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I thought training was supposed to fix this

While you’re here, you may wish to attend one of our upcoming workshops:

Workplace Restoration Workshop
7 Aug at
in Online
Have you experienced complex disruptions in your workplace that have affected productivity, staff morale, and the overall feeling of safety in your workplace? In such situations, would you know how to restore your workplace, or where to start? This course is designed to teach an approach to restoration that is non-adversarial and focuses on rebuilding by considering the interests of employees and creating an environment that promotes safety and productivity.
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Two years ago, I attended a Compliance and Ethics Academy in Chicago and was certified as a Compliance and Ethics Professional. Since then, I regularly review publications and articles about compliance systems throughout North America and am often struck by the consistent manner in which training requirements and initiatives impact workplaces when they are included as part of a compliance system. Recently I read an article by Raanon Gal that looked at what he called “the surprising side effects of AB 1825”. AB 1825 was a Californian regulation relating to sexual harassment that mandated biannual training for supervisors and managers. The author noted that although he viewed training as a “cornerstone of prevention efforts”, there had in fact been an increase in complaints of sexual harassment in to California’s Department of Fair Employment and Housing since AB 1825 became law in 2005.

Having worked at the Ontario Human Rights Commission during the time period when it launched major policies on family status, accessible education, and disability and the duty to accommodate, I did not find the increase in complaints to be surprising. Typically, the launch of a policy created an awareness of the responsibility to avoid inappropriate behaviour, but also the right not to tolerate it as well. Spikes in complaints relating to the ground of the policy released were par for the course.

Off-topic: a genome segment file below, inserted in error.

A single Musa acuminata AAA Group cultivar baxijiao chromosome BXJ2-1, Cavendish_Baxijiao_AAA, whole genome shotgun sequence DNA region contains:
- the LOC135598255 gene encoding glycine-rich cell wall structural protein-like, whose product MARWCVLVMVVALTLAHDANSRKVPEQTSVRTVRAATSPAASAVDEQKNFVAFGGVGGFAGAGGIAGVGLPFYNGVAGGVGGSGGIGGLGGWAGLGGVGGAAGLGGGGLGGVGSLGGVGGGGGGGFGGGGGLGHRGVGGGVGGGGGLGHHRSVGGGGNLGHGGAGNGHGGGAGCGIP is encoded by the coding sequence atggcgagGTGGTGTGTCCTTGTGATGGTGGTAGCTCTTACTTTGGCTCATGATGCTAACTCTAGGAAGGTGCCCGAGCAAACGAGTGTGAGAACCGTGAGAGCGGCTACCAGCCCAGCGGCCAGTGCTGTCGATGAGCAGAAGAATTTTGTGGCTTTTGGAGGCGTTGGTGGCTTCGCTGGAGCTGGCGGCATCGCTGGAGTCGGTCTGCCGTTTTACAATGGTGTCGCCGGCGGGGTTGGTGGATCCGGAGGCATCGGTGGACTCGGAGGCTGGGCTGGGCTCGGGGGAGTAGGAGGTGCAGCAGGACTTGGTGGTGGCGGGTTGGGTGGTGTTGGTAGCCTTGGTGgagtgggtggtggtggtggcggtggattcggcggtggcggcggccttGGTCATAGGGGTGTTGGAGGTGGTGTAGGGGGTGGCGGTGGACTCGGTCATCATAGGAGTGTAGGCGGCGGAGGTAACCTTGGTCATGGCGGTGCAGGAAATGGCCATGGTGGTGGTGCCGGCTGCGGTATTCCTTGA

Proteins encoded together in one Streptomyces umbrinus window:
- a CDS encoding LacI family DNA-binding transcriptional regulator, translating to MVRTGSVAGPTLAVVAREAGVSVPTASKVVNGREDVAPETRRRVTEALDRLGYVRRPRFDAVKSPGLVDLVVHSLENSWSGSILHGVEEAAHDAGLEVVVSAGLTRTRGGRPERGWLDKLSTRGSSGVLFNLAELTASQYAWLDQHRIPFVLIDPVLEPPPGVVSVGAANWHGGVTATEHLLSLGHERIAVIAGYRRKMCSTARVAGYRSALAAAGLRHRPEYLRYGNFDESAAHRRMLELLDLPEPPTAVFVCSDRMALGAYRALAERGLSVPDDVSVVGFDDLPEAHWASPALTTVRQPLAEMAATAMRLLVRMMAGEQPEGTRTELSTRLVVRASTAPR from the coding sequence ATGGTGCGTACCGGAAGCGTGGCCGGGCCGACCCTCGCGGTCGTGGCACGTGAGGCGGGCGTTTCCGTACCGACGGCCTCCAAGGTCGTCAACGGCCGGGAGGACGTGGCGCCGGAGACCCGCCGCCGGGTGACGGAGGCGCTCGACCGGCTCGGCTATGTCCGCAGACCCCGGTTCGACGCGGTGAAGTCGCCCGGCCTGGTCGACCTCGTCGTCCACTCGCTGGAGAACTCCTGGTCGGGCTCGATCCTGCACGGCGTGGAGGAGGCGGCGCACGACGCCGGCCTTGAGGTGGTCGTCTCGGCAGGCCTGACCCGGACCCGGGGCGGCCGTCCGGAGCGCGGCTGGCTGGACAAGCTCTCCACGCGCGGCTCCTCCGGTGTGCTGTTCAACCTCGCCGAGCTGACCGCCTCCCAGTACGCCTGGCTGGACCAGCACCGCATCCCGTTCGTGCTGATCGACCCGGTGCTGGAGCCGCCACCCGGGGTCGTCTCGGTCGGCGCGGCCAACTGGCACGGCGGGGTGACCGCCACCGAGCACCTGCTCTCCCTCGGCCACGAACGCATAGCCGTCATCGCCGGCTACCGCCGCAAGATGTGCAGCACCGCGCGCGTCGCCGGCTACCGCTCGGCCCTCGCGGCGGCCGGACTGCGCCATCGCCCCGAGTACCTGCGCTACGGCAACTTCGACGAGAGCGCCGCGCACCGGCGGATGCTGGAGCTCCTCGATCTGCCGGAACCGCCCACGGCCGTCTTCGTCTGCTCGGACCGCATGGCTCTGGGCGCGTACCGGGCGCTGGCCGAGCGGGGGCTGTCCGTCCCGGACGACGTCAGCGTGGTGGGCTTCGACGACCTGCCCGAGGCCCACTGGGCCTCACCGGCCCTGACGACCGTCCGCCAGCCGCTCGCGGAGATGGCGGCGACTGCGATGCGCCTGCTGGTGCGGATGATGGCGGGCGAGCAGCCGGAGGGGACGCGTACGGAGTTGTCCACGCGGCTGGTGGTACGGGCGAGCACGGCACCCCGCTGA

In my own training practice clients sometimes tell me that they want to deliver training to their managers or staff because they have “had enough” of the complaints and want the bad behaviour in their workplace to stop. While I strongly believe that this is one potential outcome of well-delivered training, I often caution them that in the short term they might find a slight uptick in complaints.  This is not a bad thing, however, as what it likely means is that the training has uncovered bad behaviour within the organization. The complaints encourage the organization to investigate, to learn from their findings, and to craft outcomes that can help reduce bad behaviour in the long-term.

In Ontario, organizations have mandatory training requirements for their employees under both the Accessibility for Ontarians with Disabilities Act and the Occupational Health and Safety Act. These requirements are designed in part to inform employees of their rights under these pieces of legislation. It is important that employers recognize that this training might, at least in the short-term, lead employees to raise concerns about the workplace. Accordingly, employers should have a process in place that will allow them to hear and respond to these concerns internally. In doing so, they will ensure that complaints become opportunities for learnings that allow their workplaces to more closely align with their organizational mission and goals.

Cory Boyd